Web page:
Review: Flashpoint Beyond #4

“The Clockwork Killer” – Chapter Four
Writers: Geoff Johns, Jeremy Adams, Tim Sheridan
Artists: Xermanico, Mikel Janín
Color Artists: Romulo Fajardo Jr., Jordie Bellaire
Letterer: Rob Leigh
Review by Bryant Lucas

Eobard Thawne is dead, and it’s up to Batman to find the Clockwork Killer, in this month’s Flashpoint Beyond #4.

Since his return to the Flashpoint timeline, Thomas Wayne’s been on the hunt for the mysterious Clockwork Killer: a murderer who’s gunning for anyone who might threaten the existence of the Flashpoint timeline.

So far, the villain has murdered some key figures, such as Barry Allen and Aquaman. His most recent victim is the Reverse Flash (Eobard Thawne), a key player in the original Flashpoint storyline, as well as in “The Button”, a cross-over between The Flash and Batman back during Rebirth.

Initially, Thawne was one of Flashpoint Batman’s suspects, so his murder came as somewhat of a surprise. The issue opens with Thomas conducting an autopsy on Thawne’s corpse in which he finds gears to a clock.

(Ir)relevant Plotlines?

One of the both frustrating and rewarding aspects to this series are the tensions between the major plotlines. While Thomas Wayne’s trying to understand how his home timeline has returned through his investigation of the Clockwork Killer, he’s also been bombarded by the natural drama that would arise from his universe.

For example, when Harvey Dent was murdered earlier in the series, Wayne had allowed his son, Dexter, to live in Wayne Manor, as Dexter’s mom had been instutionalized in Arkham asylum. Much of this issue focuses on Dexter at the expense of progressing the main storyline. Some may find this appealing, and for good reason. Dexter’s story arc is both tragic and comedic. Although he’s lost his dad and his mother is as loopy as a Loony Tune, Dexter himself has been the focus of an amusing subplot, since he’s essentially being nannied by Oswald Cobblepot. Their relationship is quite funny, as Cobblepot’s been teaching the child criminal skills for the past few issues. Not to mention that the implications of this training have set the boy on an interesting trajectory, which should have larger ramifications for the Flashpoint timeline.

Part of the problem here is that these subplots have little (if anything) to do with The Clockwork Killer. Just like last month’s Superman detour, the Dexter storyline does a great job fleshing out the world of Flashpoint, but the question remains: is any of this relevant? Thomas Wayne believes it’s all meaningless as it’s a timeline that shouldn’t exist and has no real bearing on Earth-0’s normal continuity. While there’s definitely something going on with Hypertime, it appears that Dexter and his arc, however entertaining they may be, have little to nothing to do with the cosmic implications of this story.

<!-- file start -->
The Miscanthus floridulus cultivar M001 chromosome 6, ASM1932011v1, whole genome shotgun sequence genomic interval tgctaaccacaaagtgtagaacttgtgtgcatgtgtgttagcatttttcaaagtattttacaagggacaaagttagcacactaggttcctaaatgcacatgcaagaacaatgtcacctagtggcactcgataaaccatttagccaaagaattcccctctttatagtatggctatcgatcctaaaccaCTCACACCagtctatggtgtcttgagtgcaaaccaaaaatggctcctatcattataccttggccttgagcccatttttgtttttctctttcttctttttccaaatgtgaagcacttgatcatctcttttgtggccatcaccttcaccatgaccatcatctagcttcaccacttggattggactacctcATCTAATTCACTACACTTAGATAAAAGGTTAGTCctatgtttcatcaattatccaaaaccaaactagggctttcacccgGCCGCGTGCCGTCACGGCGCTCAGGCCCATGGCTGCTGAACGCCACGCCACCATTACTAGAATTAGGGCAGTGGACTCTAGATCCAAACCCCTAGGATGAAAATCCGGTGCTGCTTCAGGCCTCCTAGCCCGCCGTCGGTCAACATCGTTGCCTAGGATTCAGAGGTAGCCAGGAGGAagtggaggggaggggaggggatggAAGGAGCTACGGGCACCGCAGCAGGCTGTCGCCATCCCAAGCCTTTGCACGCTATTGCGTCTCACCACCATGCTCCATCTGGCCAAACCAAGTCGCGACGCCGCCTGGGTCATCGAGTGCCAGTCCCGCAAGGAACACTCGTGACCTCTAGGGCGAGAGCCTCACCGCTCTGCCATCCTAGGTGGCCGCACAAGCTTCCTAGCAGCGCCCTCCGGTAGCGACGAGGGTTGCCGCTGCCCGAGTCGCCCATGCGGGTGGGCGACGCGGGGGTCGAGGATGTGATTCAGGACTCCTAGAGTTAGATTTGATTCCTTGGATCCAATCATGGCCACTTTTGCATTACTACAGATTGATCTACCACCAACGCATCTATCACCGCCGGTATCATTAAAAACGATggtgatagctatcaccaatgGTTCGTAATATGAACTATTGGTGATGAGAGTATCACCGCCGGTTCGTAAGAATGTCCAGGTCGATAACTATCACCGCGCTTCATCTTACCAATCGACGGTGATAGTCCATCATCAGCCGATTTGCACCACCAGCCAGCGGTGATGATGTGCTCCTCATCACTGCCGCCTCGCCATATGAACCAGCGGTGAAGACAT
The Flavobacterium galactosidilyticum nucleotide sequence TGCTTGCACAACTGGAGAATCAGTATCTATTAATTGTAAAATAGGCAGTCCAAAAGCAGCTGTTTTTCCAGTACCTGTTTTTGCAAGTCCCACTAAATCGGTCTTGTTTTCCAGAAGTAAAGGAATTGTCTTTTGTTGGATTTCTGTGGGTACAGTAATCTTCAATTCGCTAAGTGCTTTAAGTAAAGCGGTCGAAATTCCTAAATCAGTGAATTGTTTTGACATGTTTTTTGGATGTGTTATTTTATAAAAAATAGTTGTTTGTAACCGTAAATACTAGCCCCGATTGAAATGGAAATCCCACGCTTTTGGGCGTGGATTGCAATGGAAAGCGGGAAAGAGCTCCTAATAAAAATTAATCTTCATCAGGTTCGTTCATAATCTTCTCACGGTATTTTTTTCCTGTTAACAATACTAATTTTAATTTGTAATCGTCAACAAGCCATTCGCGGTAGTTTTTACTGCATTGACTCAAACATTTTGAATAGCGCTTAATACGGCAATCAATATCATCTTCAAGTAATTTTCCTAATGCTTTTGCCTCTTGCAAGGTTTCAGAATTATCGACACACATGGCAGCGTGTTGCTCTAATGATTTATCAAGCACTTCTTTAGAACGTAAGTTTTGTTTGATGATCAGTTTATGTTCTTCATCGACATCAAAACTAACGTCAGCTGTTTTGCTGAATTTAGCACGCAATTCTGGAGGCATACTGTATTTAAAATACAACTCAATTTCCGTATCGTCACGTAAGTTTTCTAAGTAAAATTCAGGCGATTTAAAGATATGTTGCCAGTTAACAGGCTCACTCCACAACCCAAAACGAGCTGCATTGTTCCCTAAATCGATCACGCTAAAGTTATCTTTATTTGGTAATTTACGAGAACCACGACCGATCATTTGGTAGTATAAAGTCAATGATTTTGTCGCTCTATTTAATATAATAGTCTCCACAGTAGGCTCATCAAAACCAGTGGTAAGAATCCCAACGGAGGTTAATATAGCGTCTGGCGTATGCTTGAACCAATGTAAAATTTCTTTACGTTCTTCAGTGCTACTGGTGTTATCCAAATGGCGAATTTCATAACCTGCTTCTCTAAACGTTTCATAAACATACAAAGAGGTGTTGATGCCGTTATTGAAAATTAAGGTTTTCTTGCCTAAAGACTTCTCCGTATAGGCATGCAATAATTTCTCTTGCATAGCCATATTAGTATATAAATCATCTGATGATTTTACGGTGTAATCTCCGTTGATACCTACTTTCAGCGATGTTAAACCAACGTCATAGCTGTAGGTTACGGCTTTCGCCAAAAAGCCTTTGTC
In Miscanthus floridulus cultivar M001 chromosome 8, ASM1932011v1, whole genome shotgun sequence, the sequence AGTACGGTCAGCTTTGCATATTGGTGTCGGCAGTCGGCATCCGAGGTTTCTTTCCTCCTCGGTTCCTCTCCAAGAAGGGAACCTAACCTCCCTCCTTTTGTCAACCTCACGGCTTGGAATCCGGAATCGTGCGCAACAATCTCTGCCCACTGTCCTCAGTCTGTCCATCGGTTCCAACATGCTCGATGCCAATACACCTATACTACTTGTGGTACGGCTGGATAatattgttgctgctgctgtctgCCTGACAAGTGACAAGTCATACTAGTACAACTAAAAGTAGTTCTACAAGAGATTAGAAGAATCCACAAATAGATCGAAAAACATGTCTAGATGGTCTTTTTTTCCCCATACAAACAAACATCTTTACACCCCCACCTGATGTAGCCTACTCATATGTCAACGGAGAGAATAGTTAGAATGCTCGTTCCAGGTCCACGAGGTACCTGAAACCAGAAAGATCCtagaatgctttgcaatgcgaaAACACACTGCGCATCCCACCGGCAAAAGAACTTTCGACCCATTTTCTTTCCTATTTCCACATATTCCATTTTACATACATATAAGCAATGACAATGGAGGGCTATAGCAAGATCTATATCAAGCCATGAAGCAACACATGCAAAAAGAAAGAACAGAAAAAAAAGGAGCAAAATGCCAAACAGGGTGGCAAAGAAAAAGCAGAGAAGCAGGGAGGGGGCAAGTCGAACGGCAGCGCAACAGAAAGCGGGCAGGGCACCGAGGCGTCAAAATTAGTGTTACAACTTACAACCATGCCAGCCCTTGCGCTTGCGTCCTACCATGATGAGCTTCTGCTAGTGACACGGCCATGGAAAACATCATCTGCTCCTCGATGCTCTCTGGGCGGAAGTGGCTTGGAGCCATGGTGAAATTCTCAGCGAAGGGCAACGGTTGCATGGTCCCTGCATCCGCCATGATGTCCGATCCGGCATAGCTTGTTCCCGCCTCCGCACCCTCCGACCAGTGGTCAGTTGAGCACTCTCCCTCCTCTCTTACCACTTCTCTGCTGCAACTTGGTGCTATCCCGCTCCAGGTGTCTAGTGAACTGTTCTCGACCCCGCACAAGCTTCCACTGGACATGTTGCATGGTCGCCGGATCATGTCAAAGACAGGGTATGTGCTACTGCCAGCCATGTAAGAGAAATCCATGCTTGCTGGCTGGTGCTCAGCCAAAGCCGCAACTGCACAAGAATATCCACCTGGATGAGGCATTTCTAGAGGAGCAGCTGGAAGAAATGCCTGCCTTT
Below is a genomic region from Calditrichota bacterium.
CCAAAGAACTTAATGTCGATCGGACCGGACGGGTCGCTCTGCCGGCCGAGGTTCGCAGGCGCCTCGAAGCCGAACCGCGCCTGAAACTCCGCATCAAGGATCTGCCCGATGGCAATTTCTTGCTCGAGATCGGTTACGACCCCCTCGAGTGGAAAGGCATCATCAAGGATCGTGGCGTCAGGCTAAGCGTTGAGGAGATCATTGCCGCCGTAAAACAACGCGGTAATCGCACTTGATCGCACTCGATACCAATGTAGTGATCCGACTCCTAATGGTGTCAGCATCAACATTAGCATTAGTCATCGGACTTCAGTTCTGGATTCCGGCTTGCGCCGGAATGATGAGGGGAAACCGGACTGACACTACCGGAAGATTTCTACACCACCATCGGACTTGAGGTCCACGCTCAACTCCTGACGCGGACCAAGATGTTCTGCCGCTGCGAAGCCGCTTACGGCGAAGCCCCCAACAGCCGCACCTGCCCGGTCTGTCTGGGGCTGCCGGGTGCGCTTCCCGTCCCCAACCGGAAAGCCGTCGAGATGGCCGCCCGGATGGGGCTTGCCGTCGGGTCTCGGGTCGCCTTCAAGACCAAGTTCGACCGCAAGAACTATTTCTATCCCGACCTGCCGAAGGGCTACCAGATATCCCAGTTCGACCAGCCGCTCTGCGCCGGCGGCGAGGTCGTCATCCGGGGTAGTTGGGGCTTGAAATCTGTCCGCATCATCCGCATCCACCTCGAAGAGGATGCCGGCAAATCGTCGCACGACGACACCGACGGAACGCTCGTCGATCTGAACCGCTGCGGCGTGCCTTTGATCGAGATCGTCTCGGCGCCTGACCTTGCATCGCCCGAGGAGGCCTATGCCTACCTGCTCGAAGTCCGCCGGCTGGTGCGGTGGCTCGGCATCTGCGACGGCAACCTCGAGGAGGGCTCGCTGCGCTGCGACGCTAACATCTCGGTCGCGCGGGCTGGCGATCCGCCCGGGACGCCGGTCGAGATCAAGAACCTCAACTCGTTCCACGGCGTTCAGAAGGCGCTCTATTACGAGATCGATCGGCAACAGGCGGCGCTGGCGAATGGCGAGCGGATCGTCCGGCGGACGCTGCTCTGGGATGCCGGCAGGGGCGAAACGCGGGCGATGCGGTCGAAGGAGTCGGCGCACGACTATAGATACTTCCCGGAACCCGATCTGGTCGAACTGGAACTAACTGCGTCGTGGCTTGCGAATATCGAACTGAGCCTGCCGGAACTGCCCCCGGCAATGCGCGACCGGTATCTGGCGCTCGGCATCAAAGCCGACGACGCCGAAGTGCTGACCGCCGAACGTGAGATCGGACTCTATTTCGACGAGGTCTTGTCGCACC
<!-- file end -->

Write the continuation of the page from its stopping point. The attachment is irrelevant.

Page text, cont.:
Gutters

Once again, Mikel Janín and Xermanico absolutely killed it with regards to their art. Like every other issue so far,  Flashpoint Beyond #4 looks stunning. These two artists work extremely well together, as I cannot distinguish who drew what. It’s clear that they have a well established aesthetic for Flashpoint Beyond and their execution of said aesthetic has been top notch.

One of the things that I particularly enjoyed about this issue was the artists use of gutter space. In case you aren’t familiar with the term, gutter space is the space in-between panels on a page. Usually, this is dead space; however, for a few pages in this issue, Janín and Xermanico use this “dead” space in a creative way. It’s almost as if they drew a page and then superimposed panels on top of the artwork. This creates an interesting layout design that’s creative and visually appealing.

Conclusion

In some ways, Flashpoint Beyond #4 feels tangential. Johns, Sheridan, and Adams are so focused on the subplots that the main story feels like it’s moving at a snail’s pace. Part of the problem is that the original Flashpoint had multiple tie-ins that helped flesh out this alternate timeline. Unfortunately, Johns, Sheridan, and Adams don’t have an army of writers penning side stories. Instead all of this must be accomplished in a single title, which is no doubt a daunting task. Luckily, they are accompanied by two brilliant artists who crank out some very pretty pictures.

Final Verdict: If you like the larger Flashpoint timeline, then this is a great book. If you don’t, you may be bored.

Images Courtesy of DC Entertainment


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